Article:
When we were in Sedona back in October, we attended Shabbat services. During her sermon, Rabbi Magal commented that she was trying to stop “laminating life.” In other words, she had grown acutely aware of how fruitless it is to try and preserve the temporal, to hold tightly onto people, things, experiences.

I thought instantly of a Mother’s Day card my daughter gave me when she was sixteen. She had written on two sides of a sheet of paper all the reasons why she loved me. They spanned the mundane: “She brings me pizza rolls from the store” to the humorous: “She married a tall man,” to the tear-provoking: “She has more hugs to give than anyone in the world. She loves me unconditionally.”

Receiving such a paean was thrilling. So thrilling, in fact, that I didn’t want anything to happen to this 8×11 sheet of adoration. The Monday after Mother’s Day I rushed out to Kinko’s to laminate it and kept it close at hand one of the shelves in my kitchen cubbies. It’s still there, and I take it out every once in a while to enjoy again.

Rabbi Magal hit upon something; I have come to regret encasing my daughter’s loving and exuberant words in rigid plastic. Granted, in the scheme of regrets, this is small potatoes; but the lesson is large. I cannot feel the paper that my daughter touched and connect to the teen Emma was then. Her note cannot be folded and tucked into a small pocket. It will never gain that patina of age, creases deepening, its lavender painted cover fading over time. True it will never disintegrate but in my impetuous move to preserve it “as is” forever, something deeply tangible was lost.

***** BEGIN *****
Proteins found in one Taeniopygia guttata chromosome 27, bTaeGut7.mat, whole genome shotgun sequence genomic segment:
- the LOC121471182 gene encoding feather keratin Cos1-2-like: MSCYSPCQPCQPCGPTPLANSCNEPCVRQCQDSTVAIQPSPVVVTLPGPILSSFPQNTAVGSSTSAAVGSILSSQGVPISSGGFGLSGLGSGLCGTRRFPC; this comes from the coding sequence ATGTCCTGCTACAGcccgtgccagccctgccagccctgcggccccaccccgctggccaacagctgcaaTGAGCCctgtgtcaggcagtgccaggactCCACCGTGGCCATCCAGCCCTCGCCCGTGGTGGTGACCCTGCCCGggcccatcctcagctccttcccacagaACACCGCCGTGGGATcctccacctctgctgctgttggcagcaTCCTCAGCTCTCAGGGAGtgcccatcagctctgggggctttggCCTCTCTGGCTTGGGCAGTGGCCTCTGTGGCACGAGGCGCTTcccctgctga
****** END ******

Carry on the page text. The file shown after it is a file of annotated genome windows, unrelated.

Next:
The rabbi’s caution against laminating life has stayed with me. Life’s only constant is change; if we use both hands to grasp everything in sight, we leave them useless for giving or receiving.

What of your life have you laminated? What was gained and what was lost?